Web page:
The world is becoming more aware of the dire consequences of climate change and the impact of greenhouse gases on the environment. Quarterly Greenhouse Gas Emissions by Economic Activity is one of the most critical tools in assessing the impact and formulation of policies to combat climate change. In this article, we will explore the latest data on greenhouse gas emissions and breakdown of emissions by economic activity.
The Latest Data on Greenhouse Gas Emissions
According to the latest statistics published in the Emission Database for Global Atmospheric Research (EDGAR), global greenhouse gas emissions in 2020 fell by 7.6 percent due to COVID-19-related restrictions. However, the annual global emissions remain high, and the world faces significant challenges to reverse the current trend.
Carbon dioxide (CO2) is the most significant greenhouse gas globally, accounting for nearly three-quarters of all emissions from human activities. CO2 emissions from burning fossil fuels are the primary drivers of climate change. Methane (CH4) and Nitrous oxide (N2O) emissions are also significant greenhouse gases, particularly in agricultural and industrial activities.
Since pre-industrial times, CO2 emissions remain the most significant contributor to global warming, with 90 percent of the total warming attributable to CO2. Therefore, reduction in CO2 emissions holds the key to reversing the current climate change trend.
A systematic reduction of GHG emissions must occur for climate change mitigation to progress. By reducing GHG emissions, we reduce the intensity of actions that result in climate change. This includes avoiding using fossil fuels and implementing low-carbon technologies to promote eco-friendly life.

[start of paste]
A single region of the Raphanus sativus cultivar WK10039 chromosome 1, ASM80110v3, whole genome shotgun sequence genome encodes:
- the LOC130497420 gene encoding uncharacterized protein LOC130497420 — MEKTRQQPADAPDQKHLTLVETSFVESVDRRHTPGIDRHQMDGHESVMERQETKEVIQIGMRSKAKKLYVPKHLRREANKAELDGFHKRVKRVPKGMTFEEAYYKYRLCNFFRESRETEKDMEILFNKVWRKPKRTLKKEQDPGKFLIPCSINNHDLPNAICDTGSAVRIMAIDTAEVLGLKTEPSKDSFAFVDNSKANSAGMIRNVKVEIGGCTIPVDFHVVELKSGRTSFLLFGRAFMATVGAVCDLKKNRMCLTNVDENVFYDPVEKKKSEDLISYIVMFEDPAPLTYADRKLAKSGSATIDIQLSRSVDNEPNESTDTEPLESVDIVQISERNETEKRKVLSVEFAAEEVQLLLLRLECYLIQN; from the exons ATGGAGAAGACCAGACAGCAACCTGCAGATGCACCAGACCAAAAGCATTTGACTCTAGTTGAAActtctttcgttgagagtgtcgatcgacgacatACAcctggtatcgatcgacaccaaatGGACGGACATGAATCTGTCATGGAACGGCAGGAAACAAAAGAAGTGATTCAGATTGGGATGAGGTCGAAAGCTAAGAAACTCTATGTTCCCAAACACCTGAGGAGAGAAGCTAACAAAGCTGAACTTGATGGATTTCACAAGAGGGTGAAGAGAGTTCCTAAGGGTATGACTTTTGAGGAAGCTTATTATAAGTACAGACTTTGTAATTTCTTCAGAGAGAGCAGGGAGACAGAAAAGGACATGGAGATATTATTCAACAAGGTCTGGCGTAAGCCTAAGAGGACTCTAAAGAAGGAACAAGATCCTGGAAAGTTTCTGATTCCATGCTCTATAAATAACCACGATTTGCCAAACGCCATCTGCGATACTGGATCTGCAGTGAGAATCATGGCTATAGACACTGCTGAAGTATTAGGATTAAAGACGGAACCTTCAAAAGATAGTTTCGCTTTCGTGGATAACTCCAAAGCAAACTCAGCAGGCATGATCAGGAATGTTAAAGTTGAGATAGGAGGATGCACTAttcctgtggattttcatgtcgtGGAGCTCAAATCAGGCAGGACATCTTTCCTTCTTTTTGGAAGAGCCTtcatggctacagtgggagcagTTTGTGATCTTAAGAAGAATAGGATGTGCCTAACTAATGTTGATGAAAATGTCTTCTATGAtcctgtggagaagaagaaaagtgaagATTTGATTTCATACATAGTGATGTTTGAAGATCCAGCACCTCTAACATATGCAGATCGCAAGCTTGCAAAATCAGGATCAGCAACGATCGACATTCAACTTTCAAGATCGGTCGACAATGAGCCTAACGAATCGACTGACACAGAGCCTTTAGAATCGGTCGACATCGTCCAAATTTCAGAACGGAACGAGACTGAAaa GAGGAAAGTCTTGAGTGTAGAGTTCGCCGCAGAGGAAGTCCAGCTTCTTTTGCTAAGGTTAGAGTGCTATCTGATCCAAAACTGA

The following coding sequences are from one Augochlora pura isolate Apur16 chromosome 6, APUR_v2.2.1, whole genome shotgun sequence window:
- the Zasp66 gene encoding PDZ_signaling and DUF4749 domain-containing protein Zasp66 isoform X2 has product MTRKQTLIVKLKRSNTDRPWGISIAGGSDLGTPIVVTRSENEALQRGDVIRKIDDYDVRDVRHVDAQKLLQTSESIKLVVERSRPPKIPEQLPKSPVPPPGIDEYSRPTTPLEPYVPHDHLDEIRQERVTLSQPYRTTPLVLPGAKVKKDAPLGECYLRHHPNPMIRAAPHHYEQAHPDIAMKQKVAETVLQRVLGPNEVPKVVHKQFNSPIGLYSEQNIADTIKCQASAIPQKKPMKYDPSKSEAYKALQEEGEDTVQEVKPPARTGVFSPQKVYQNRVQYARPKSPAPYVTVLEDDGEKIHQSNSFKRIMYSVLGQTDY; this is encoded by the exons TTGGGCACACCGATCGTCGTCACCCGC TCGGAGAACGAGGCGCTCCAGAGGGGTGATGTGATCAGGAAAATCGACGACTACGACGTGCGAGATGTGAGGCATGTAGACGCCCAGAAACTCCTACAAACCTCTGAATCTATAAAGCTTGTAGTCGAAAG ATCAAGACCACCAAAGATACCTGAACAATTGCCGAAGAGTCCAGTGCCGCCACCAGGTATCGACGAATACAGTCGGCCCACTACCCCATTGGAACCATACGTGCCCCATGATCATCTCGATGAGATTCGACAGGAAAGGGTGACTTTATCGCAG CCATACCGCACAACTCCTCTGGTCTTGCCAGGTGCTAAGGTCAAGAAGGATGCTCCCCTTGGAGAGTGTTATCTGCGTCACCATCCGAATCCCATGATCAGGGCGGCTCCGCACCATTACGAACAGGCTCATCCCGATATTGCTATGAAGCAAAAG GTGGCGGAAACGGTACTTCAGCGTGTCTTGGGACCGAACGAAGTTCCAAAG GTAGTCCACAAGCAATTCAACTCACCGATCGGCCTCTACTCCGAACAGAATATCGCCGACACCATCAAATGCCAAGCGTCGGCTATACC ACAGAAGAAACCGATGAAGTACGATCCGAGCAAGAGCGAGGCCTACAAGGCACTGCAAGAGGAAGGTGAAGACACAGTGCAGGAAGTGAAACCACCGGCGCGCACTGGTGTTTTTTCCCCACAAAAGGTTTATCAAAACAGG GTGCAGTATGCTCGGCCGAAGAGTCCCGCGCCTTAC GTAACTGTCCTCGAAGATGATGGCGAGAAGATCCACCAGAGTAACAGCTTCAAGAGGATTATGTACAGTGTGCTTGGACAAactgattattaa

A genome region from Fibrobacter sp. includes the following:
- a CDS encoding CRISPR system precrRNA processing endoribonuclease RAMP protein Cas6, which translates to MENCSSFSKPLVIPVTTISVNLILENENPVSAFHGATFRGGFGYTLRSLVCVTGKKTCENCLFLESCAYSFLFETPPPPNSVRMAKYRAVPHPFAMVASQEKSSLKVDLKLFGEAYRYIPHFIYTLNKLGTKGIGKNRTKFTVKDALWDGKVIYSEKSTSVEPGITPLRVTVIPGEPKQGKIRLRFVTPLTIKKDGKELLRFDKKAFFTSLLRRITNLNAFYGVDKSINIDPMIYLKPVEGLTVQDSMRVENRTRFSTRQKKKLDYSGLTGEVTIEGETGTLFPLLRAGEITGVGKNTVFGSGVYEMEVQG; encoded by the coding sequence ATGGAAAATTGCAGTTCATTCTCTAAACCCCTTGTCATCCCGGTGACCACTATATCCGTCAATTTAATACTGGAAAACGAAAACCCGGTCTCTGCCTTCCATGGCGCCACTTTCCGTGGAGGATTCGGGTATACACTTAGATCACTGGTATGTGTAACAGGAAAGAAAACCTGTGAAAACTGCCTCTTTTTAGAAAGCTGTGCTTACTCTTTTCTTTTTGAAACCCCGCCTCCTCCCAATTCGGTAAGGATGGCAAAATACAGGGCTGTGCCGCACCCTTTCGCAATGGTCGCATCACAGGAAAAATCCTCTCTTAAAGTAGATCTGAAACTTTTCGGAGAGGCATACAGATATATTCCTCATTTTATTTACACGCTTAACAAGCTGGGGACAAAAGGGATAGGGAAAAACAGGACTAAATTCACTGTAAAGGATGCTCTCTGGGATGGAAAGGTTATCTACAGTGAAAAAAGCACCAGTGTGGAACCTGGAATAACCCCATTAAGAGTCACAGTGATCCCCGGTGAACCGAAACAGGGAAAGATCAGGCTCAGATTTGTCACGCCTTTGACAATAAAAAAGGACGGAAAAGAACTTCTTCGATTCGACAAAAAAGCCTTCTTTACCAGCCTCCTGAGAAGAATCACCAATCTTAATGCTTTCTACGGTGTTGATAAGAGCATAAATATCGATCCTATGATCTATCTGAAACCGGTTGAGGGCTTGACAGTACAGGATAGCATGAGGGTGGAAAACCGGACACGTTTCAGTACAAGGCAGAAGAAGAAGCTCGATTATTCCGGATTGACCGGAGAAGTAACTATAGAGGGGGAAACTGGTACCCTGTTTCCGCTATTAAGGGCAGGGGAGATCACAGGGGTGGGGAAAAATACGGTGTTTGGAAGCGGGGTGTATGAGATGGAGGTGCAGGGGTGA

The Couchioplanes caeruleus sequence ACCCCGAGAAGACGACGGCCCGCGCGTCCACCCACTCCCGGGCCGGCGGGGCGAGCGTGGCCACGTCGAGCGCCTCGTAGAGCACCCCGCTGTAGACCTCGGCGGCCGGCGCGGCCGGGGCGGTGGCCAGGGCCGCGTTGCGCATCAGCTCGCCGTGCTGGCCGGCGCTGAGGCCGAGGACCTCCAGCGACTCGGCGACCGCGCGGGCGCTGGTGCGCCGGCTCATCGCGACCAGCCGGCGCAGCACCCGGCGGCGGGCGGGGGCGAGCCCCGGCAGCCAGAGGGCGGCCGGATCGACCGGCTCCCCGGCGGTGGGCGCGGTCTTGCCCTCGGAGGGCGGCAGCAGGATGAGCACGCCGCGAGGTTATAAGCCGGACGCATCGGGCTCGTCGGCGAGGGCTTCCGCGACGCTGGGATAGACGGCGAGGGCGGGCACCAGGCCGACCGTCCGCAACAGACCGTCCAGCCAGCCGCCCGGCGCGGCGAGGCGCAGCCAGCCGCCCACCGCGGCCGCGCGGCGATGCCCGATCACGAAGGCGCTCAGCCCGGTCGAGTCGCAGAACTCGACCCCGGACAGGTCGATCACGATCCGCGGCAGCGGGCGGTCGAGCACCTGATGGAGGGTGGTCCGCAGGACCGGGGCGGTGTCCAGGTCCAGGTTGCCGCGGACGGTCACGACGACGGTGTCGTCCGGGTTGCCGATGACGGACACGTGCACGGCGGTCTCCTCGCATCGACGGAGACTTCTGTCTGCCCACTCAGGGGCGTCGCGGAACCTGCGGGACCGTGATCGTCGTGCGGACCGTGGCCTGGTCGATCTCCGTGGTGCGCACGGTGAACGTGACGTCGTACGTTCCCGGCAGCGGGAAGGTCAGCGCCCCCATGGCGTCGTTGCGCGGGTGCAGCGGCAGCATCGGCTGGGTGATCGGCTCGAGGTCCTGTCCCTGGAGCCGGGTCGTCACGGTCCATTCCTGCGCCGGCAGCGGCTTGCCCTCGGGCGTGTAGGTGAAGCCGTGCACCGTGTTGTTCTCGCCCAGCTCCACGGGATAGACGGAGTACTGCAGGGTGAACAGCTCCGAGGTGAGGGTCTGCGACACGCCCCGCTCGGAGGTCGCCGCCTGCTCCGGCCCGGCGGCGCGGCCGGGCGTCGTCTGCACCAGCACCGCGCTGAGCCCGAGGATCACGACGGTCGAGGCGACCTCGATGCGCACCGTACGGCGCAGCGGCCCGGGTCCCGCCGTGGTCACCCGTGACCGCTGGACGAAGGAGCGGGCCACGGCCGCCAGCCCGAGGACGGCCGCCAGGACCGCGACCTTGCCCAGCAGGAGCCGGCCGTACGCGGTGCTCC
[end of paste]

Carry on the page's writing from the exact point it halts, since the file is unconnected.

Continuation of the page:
A Breakdown of Emissions by Economic Activity
Different economic activities produce greenhouse gases at varying levels, making some activities more environmentally destructive than others. In full recognition of this, it is essential to understand how much GHG each economic sector contributes to global warming to create mitigation strategies tailored to the specific sectors.
The energy sector (including power and heat generation, industrial transformation and transportation) remains the most significant contributor to greenhouse gas emissions, accounting for approximately 73 percent of all GHG emissions between 2012 and 2017.
Agriculture and land use change also constitute a significant source of GHG emissions. Agriculture contributes by emitting CH4 and N2O gases during the rearing of livestock, rice cultivation, and fertilizers’ application. Land-use changes lead to deforestation and affect soil quality, resulting in increased CH4 and N2O emissions.
Other industries also contribute to the level of GHG emissions. Forestry, for example, can either absorb or release CO2 depending on the management and type of activity. Urban planning and construction, and manufacturing also produce GHG.
In conclusion, greenhouse gas emissions remain a big threat to the world’s ecosystems, and climate change mitigation is imperative. The Quarterly Greenhouse Gas Emissions by Economic Activity is a crucial tool for identifying the main sources of GHG and formulating mitigation strategies tailored to specific economic sectors. Urgent action and implementation of sustainable practices can help reduce GHG emissions and lessen the impact of climate change.